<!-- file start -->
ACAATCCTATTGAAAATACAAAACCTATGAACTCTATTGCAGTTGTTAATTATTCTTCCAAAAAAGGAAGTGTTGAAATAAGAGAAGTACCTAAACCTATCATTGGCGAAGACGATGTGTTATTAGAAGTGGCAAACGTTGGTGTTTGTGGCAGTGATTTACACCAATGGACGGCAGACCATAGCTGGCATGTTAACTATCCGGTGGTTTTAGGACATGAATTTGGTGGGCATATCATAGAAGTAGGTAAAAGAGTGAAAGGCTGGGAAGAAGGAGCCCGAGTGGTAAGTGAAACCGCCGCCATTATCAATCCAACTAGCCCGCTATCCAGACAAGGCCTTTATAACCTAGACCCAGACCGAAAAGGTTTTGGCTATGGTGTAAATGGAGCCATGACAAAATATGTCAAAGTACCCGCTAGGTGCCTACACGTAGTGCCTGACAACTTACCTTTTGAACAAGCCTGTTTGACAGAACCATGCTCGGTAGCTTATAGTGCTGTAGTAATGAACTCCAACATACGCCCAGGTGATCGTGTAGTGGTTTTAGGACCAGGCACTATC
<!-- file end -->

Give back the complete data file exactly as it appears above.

ACAATCCTATTGAAAATACAAAACCTATGAACTCTATTGCAGTTGTTAATTATTCTTCCAAAAAAGGAAGTGTTGAAATAAGAGAAGTACCTAAACCTATCATTGGCGAAGACGATGTGTTATTAGAAGTGGCAAACGTTGGTGTTTGTGGCAGTGATTTACACCAATGGACGGCAGACCATAGCTGGCATGTTAACTATCCGGTGGTTTTAGGACATGAATTTGGTGGGCATATCATAGAAGTAGGTAAAAGAGTGAAAGGCTGGGAAGAAGGAGCCCGAGTGGTAAGTGAAACCGCCGCCATTATCAATCCAACTAGCCCGCTATCCAGACAAGGCCTTTATAACCTAGACCCAGACCGAAAAGGTTTTGGCTATGGTGTAAATGGAGCCATGACAAAATATGTCAAAGTACCCGCTAGGTGCCTACACGTAGTGCCTGACAACTTACCTTTTGAACAAGCCTGTTTGACAGAACCATGCTCGGTAGCTTATAGTGCTGTAGTAATGAACTCCAACATACGCCCAGGTGATCGTGTAGTGGTTTTAGGACCAGGCACTATC